Posts Tagged ‘Vancouver British Columbia’

Rocky Mountaineer Delays Season Until July 1

April 1, 2020

Luxury train excursion operator Rocky Mountaineer is delaying the opening of its 2020 season until July 1.

The excursion service operates between Vancouver, British Columbia, and the Canadian Rockies. Ordinarily trains would being operating on April 13.

The company said the delay was due to the coronavirus pandemic.

Passengers who have already purchased tickets will receive a future travel credit for 110 percent of the value paid, which can be applied to a new departure in the 2020, 2021 or 2022 travel seasons.

“With the Canadian borders closed to international travelers until June 30 and other global travel mandates, it has become impossible for us to operate while these restrictions are in place,” said Steve Sammut, president and chief executive officer in a statement.

The company said it has waived all fees associated with changing travel dates.

Study Backs High-speed Rail in Cascadia Corridor

July 18, 2019

High-speed rail service between British Columbia and Oregon could cover its operating costs as soon as 2040 a recently released study concluded.

The study, released by the Washington State Department of Transportation, said that a route between Vancouver and Portland via Seattle would deliver economic and social benefits but before it can be implemented decisions must be made as to what equipment would be used and where it would operate.

Among the options are conventional rail, maglev or hyperloop. Other unresolved issues include funding and the cost of construction.

The benefits of the rail system would include a faster travel time, reducing current traffic congestions, cutting greenhouse emissions and creating jobs.

The travel time between Seattle and Portland could be as little as an hour.

Ridership was projected at more than 3 million trips annually with farebox revenues of $156 million to $250 million a year by 2040.

The recent study is an extension of one conducted earlier. Funding for the study was provided by Washington, Oregon, British Columbia and software maker Micosoft.

“The need for continued additional transportation infrastructure investment in the Cascadia megaregion is clear — crowded roads, congested airports, and limited intercity rail service constrain the mobility of residents, businesses, and tourists,” the report said. “Vancouver; Seattle; and Portland have the fourth, sixth, and tenth-most congested roads in North America, respectively. Airport delays are making air travel increasingly unreliable, and the travel time and frequency of intercity rail service are not competitive for most trips.”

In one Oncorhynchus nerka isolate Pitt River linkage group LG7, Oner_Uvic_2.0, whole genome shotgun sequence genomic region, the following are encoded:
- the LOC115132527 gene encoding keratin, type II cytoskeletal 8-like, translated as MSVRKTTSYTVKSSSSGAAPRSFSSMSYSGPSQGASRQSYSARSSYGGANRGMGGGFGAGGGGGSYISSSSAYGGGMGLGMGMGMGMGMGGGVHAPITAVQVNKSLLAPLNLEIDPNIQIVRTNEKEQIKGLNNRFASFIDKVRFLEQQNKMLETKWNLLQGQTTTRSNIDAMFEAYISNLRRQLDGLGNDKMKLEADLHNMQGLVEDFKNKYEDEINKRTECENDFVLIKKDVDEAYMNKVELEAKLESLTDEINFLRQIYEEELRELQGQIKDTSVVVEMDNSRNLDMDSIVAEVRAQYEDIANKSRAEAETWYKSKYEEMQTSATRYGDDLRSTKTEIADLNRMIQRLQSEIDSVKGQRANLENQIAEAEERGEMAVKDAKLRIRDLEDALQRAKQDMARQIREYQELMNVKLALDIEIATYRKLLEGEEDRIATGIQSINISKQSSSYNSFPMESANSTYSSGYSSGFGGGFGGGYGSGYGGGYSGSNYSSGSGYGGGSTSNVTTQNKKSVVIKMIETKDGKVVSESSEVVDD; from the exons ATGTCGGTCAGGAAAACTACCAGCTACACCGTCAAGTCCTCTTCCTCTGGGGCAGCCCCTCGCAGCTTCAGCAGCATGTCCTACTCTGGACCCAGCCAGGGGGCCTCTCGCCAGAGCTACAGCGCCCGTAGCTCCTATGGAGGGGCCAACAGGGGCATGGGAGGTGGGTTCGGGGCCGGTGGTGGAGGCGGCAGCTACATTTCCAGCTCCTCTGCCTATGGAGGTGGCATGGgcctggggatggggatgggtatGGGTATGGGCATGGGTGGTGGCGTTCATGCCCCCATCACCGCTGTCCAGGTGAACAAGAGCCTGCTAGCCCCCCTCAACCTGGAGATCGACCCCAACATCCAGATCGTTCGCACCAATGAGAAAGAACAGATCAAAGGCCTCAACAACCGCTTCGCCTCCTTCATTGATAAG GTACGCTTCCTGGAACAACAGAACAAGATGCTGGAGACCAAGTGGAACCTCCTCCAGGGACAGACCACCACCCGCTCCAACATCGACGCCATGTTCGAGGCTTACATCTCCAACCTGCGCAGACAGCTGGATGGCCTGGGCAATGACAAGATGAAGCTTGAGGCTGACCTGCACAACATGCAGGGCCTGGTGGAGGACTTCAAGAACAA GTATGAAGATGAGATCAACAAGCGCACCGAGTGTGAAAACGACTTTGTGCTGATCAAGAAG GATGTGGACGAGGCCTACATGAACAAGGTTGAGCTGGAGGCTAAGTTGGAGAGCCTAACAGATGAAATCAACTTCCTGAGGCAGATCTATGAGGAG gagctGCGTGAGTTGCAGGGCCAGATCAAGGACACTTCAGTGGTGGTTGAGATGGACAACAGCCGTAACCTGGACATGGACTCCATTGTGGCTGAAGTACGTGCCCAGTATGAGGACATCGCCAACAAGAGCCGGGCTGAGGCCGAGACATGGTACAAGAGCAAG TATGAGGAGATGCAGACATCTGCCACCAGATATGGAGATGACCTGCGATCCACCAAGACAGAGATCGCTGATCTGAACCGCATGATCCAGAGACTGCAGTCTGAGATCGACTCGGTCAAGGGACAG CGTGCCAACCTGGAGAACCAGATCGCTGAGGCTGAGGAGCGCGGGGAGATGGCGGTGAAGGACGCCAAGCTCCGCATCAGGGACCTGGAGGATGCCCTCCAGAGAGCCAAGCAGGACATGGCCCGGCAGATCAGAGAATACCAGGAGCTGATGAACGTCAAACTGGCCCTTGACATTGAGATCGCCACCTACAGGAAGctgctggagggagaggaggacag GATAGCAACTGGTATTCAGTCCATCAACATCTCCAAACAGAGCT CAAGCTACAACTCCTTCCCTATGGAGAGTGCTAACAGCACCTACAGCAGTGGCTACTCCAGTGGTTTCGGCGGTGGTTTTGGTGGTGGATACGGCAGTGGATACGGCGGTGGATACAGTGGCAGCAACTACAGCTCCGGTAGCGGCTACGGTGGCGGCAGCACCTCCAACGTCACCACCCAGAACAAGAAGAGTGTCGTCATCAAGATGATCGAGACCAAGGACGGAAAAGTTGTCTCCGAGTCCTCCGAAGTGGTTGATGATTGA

The study focused on what it termed ultra-high-speed ground transportation, which would travel as fast as 250 miles per hour.

No construction timeline was provided other than it could being in six to eight years with costs ranging from $24 billion to $42 billion. Who would pay those costs is not directly address by the study.

“It’s really like building another I-5, only one that is faster, more reliable, safer and more environmentally friendly,” said Janet Matkin, a spokesperson for WSDOT.

Trains would operate on a dedicated right of way and service frequency would be 21 to 30 roundtrips a day.

The $42 billion cost of the system caught the eye of a state legislator who said he doesn’t see the state taking on the project on its own and doesn’t see construction starting in eight years as outlined in the study.

“I don’t see that happening,” state Sen. Steve Hobbs, D-Lake Stevens and chair of the Senate Transportation Committee, said of the ambitious schedule.

Saying the cost can’t be covered by the state, Hobbs said it needs to be in partnership with the private sector.

“There needs to be more analysis, especially on the financial part,” he said.

Mudslides Again Halt Cascades Service

February 5, 2018

Amtrak Cascade Service to Vancouver, British Columbia, was disrupted on Sunday morning by mudslides near White Rock, British Columbia.

Although BNSF reopened the route for freight traffic on Sunday afternoon, it requires a 48-hour window before passenger service can resume after a mudslide.

Service is slated to resume on Tuesday between Vancouver and Bellington, Washington. It was the second time that mudslide interrupted Cascade Service north of Seattle in the past week.

An earlier mudslide halted service between Jan. 29 and 31.